6. 6. Australian system $0- $4.077 Education, Nursing, Mathematics, Statistics & Science National Priority $0 - $8,677 Law, Dentistry, Medicine, Veterinary Science 3 $0 - $7,412 Accounting, Commerce Administration, Economics, Mathematics, Statistics, Computing, Architecture, Health, Sciences, Engineering, Science, Surveying, Agriculture 2 $0 – 5,201 Humanities, Arts, Behavioural Science, Social Studies, Foreign Languages & Performing Arts 1
  7. 7. Australian system <ul><li>HECS (Higher Education Contribution System) – Loan to pay back fees via the tax system </li></ul><ul><li>‘ Full fee paying places’ – students with lower scores who pay all fees </li></ul><ul><li>Youth Allowance – means tested payment via Social Security System to 16-24 yr olds </li></ul><ul><li>AusStudy – means tested payment for over 25s </li></ul><ul><li>Recent reform package (DEEWR 2009) </li></ul><ul><li>Start up scholarships/increase in YA threshold </li></ul>
  8. 8. The study & how it was delivered <ul><li>Focus groups with total of 250 learners in England & Australia </li></ul><ul><li>3 universities & 3 schools/colleges in each country </li></ul><ul><li>Students in HE and those from year 9 to 12 </li></ul><ul><li>Rural & urban locations </li></ul><ul><li>All participants ‘first in family to go to HE’ </li></ul>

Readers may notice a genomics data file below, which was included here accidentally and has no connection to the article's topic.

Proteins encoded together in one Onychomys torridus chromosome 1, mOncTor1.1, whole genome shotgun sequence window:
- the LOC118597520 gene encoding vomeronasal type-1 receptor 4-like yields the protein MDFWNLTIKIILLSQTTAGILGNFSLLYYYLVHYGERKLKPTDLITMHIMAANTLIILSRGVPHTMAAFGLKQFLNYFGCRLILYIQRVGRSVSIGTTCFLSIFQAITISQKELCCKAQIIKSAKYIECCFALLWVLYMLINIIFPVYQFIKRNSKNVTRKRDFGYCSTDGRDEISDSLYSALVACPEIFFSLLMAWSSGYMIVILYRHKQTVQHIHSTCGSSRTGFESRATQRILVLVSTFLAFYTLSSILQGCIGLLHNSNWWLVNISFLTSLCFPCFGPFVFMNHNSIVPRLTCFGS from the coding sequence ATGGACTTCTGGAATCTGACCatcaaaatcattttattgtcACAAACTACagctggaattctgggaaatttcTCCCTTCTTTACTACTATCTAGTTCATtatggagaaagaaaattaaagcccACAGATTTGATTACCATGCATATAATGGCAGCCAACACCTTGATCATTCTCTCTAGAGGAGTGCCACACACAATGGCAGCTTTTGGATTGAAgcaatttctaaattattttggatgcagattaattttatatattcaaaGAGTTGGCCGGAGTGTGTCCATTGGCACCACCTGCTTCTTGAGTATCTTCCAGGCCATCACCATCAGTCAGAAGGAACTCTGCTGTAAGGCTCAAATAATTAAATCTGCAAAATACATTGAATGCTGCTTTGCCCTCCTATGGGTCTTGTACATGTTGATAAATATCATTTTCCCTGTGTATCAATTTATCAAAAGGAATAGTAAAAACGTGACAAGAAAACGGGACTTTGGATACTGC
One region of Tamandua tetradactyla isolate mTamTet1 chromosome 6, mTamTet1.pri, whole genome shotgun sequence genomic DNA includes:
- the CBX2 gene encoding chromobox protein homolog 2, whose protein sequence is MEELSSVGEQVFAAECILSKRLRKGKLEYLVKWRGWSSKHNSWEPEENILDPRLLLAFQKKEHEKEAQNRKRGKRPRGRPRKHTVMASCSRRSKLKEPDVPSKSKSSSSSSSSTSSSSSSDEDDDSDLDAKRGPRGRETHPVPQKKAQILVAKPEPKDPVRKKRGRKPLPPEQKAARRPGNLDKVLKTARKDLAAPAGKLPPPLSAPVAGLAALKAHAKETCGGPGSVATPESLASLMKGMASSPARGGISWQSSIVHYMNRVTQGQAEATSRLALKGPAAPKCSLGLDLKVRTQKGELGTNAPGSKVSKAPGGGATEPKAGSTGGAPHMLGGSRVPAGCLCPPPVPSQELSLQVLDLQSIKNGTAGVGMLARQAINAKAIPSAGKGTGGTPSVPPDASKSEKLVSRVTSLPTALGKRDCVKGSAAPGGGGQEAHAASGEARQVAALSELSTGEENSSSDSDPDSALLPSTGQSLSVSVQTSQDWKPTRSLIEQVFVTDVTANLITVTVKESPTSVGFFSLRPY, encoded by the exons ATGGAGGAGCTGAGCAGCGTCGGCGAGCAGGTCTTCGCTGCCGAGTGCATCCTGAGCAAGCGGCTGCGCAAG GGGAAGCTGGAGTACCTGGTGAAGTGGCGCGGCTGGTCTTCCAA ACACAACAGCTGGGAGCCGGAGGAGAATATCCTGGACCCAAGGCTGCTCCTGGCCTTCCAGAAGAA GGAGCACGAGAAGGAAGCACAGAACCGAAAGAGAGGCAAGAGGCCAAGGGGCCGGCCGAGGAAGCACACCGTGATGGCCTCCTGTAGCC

9. 9. The findings <ul><li>Similarities across countries /contexts </li></ul><ul><li>Number of ‘ Key principles ’ underpinning decisions/preferences </li></ul><ul><li>Employment and Enjoyment main influence on HE entry decisions </li></ul><ul><li>Cost is a concern but not a deterrent </li></ul><ul><li>Attainment levels make cost more of a concern </li></ul><ul><li>Overall, paying for HE is fair </li></ul><ul><li>Paying back after graduation is fair </li></ul><ul><li>HE should be ‘value for money’ </li></ul>
  10. 10. Influence Ladder 3 3 How good my results and performance at school were 2 2 Whether I enjoy learning about a particular subject that I could stay at university 1 1 Whether the career that I wanted to pursue requires a university degree 7 6 Taking part in activities involving university visits or meeting university students which helped me learn more about university life 6 5 Whether my parents/carers of other family members thought I should go to university or not 10 11 What I saw on TV/read in magazines about university and university life 5 6 Information from universities about the courses they offered and university life 4 4 The cost of going to university and how much debt I thought I would be in after I finish at university 8 7 Information from schools/colleges about going to university 11 10 Whether my friends want to go to university 9 8 Whether my teachers thought I could go to university A E Influence